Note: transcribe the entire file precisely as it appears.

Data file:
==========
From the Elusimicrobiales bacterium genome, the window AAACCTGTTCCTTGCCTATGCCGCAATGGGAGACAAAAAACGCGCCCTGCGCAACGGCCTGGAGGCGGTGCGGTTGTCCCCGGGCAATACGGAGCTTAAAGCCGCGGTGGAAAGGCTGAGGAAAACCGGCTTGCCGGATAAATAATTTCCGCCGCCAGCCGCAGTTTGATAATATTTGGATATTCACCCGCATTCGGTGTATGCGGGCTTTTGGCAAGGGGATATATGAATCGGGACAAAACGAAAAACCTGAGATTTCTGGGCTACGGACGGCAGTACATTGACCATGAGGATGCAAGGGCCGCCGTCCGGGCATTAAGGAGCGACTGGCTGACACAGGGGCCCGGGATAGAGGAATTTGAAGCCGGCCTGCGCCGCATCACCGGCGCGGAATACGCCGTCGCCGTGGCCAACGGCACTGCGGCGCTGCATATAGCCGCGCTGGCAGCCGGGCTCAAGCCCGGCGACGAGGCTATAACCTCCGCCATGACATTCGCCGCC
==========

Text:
From the Elusimicrobiales bacterium genome, the window AAACCTGTTCCTTGCCTATGCCGCAATGGGAGACAAAAAACGCGCCCTGCGCAACGGCCTGGAGGCGGTGCGGTTGTCCCCGGGCAATACGGAGCTTAAAGCCGCGGTGGAAAGGCTGAGGAAAACCGGCTTGCCGGATAAATAATTTCCGCCGCCAGCCGCAGTTTGATAATATTTGGATATTCACCCGCATTCGGTGTATGCGGGCTTTTGGCAAGGGGATATATGAATCGGGACAAAACGAAAAACCTGAGATTTCTGGGCTACGGACGGCAGTACATTGACCATGAGGATGCAAGGGCCGCCGTCCGGGCATTAAGGAGCGACTGGCTGACACAGGGGCCCGGGATAGAGGAATTTGAAGCCGGCCTGCGCCGCATCACCGGCGCGGAATACGCCGTCGCCGTGGCCAACGGCACTGCGGCGCTGCATATAGCCGCGCTGGCAGCCGGGCTCAAGCCCGGCGACGAGGCTATAACCTCCGCCATGACATTCGCCGCC